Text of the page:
In addition, the minimum pacing pulse energy that evokes a depolarization or “captures” the heart and the pacing pulse energy level at which loss of capture (LOC) occurs is determined upon initial implantation of the pacing IPG and leads. The physician programs the initial pacing pulse energy (pulse width and/or amplitude) to an energy level exceeding the LOC energy level and providing a “safety margin”. Thus, the pacing pulse energy can be programmed to safely minimize the power consumption to prolong battery life. This testing and programming of the pacing pulse energy level is conducted for each atrial and/or ventricular pacing channel employing an external programmer and telemetry system to sequentially adjust the pacing pulse energy as well as external equipment that can verify that the delivered pacing pulse at the programmed energy has or has not captured the heart.
Many current pacing IPGs also periodically enter a test mode to automatically determine the stimulation threshold employing the sense amplifier of the pacing channel to detect the evoked response. In certain cases, the LOC energy level is determined, and the pacing pulse energy is automatically adjusted to a level providing the safety margin to conserve battery energy. Detection of changes in the stimulation threshold may also be useful for ascertaining the physiological effect of drugs or for diagnosing abnormal cardiac conditions. However, it is more difficult to employ the sense amplifier coupled to the pace/sense electrodes to detect an evoked response or absence of an evoked response for a number of reasons.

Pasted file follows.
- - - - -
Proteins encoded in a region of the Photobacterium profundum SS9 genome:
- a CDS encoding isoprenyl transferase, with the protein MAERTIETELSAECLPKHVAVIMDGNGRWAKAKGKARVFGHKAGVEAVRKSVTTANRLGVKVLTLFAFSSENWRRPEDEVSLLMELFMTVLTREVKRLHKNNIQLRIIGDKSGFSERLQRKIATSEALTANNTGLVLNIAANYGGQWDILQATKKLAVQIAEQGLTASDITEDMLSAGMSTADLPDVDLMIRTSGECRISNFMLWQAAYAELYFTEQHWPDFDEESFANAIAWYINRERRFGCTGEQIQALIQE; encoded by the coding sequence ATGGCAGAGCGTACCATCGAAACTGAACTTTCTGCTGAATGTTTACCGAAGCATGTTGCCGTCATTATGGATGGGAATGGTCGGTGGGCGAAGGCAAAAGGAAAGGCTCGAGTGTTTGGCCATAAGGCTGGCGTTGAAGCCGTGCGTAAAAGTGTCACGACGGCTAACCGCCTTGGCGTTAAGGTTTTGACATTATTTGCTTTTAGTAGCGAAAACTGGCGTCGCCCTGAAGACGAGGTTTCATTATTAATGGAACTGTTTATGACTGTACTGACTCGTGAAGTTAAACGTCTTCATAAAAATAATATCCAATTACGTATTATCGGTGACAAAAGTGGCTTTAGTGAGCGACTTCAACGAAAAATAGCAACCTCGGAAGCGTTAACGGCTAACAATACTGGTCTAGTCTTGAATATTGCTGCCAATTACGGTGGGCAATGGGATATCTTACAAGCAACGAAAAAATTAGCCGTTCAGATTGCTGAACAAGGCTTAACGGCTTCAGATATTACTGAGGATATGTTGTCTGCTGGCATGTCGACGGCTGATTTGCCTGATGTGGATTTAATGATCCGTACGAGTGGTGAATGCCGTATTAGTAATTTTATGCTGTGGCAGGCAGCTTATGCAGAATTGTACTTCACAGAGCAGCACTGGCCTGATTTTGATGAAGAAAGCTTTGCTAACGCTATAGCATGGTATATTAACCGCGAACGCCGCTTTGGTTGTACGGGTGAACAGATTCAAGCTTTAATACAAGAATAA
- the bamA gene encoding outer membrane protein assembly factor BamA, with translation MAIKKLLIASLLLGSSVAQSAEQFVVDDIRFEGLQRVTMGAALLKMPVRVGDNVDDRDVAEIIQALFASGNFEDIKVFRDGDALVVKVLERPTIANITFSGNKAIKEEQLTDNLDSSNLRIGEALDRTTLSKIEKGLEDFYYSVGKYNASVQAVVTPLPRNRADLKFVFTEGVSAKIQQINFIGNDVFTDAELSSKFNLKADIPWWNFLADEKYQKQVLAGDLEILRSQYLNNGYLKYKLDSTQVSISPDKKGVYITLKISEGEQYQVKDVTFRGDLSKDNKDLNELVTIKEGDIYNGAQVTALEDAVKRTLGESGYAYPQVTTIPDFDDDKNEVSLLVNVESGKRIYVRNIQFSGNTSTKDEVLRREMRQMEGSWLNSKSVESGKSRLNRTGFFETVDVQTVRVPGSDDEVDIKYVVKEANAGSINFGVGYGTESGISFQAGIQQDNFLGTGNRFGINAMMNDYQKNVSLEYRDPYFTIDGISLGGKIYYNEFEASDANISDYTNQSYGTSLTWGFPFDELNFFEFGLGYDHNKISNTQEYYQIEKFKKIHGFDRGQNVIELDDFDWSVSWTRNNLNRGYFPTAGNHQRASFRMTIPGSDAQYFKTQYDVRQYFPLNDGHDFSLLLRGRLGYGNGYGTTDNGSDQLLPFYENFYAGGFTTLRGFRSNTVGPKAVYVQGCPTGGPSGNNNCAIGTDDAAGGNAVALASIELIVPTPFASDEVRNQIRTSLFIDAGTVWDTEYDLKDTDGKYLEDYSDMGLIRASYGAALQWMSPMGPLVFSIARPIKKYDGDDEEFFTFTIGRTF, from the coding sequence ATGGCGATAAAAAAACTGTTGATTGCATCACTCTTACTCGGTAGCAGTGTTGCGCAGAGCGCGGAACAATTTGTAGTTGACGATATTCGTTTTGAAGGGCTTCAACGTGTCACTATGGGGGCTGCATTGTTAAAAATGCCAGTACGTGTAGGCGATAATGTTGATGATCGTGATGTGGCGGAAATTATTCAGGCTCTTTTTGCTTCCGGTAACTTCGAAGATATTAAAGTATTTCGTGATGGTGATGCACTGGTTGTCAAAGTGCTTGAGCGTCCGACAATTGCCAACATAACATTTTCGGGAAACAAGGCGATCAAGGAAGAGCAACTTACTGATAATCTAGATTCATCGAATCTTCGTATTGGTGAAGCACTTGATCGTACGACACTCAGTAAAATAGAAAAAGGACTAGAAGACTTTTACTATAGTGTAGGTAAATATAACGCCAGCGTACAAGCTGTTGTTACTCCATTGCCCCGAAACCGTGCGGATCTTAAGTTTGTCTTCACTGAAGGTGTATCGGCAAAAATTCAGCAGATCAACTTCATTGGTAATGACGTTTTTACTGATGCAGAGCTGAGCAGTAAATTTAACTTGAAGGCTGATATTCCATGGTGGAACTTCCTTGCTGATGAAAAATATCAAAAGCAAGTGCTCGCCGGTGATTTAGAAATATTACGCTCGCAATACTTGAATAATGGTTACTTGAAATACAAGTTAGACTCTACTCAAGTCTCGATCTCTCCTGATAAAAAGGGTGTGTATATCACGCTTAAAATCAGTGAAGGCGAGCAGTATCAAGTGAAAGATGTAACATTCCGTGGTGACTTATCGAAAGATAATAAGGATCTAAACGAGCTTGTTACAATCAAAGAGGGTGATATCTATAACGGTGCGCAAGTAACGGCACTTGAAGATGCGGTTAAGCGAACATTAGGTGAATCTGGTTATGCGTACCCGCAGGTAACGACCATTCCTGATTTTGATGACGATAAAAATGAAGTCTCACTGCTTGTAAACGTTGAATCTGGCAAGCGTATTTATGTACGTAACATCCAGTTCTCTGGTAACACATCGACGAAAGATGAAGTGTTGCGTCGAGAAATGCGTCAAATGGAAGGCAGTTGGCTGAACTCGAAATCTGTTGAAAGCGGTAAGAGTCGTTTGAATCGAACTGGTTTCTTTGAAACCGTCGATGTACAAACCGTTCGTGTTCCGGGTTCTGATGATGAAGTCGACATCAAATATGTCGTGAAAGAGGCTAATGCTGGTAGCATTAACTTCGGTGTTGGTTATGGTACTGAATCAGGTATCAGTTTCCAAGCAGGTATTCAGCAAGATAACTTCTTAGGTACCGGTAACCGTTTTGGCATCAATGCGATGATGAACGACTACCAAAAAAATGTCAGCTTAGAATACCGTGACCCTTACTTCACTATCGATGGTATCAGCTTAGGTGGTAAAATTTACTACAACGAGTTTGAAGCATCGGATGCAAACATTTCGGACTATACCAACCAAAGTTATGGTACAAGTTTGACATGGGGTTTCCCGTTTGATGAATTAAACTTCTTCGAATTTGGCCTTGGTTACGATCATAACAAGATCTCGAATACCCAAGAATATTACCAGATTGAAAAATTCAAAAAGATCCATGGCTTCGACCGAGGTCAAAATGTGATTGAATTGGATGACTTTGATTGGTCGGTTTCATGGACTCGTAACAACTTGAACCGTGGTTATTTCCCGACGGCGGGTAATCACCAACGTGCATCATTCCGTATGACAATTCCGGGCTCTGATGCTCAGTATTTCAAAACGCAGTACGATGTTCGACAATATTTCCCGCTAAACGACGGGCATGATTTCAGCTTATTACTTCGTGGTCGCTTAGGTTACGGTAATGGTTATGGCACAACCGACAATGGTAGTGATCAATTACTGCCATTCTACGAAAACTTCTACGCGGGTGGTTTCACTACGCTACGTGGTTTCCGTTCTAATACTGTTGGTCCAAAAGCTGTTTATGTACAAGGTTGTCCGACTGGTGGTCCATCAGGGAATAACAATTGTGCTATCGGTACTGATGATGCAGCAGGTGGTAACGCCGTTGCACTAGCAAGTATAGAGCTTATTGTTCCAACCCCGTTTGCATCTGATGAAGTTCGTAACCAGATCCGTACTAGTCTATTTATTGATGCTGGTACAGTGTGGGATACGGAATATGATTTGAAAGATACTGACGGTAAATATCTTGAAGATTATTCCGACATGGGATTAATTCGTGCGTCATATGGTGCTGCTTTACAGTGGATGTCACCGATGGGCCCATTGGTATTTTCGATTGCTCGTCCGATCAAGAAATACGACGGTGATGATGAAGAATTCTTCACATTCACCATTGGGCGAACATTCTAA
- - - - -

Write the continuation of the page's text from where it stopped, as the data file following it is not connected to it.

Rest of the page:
First of all, if an evoked response occurs, it does so a short time after delivery of the pacing pulse. But, the sense amplifiers of the pacing channels must be “blanked” during delivery of the pacing pulses to the pacing channels so that the pacing pulse energy does not damage the sense amplifier circuitry. The evoked response may not be sensed if the sense amplifier is blanked for too long a time after the delivery of the pacing pulse.
Secondly, the generation and delivery of a pacing pulse gives rise to the storage of charge in body tissues at the electrode-tissue interface. Such stimulation polarization artifacts or signals, referred to as “after potentials” or “repolarization signals”, typically have much larger amplitudes than those arising from an intrinsic heartbeat. And, if the pacing pulse causes an evoked response in the cardiac tissue, then the evoked response is itself superimposed atop the typically much larger amplitude polarization signal. As a result, conventional pacing IPGs either cannot differentiate, or have difficulty differentiating, between polarization signals and evoked response signals. This problem is further complicated and exacerbated by the fact that residual polarization signals typically have high amplitudes even when evoked response signals do occur. Consequently, it becomes difficult, if not impossible to detect an evoked response using a conventional sense amplifier that uses linear frequency filtering techniques. As a result, most pacing IPGs have great difficulty differentiating between polarization and evoked response signals.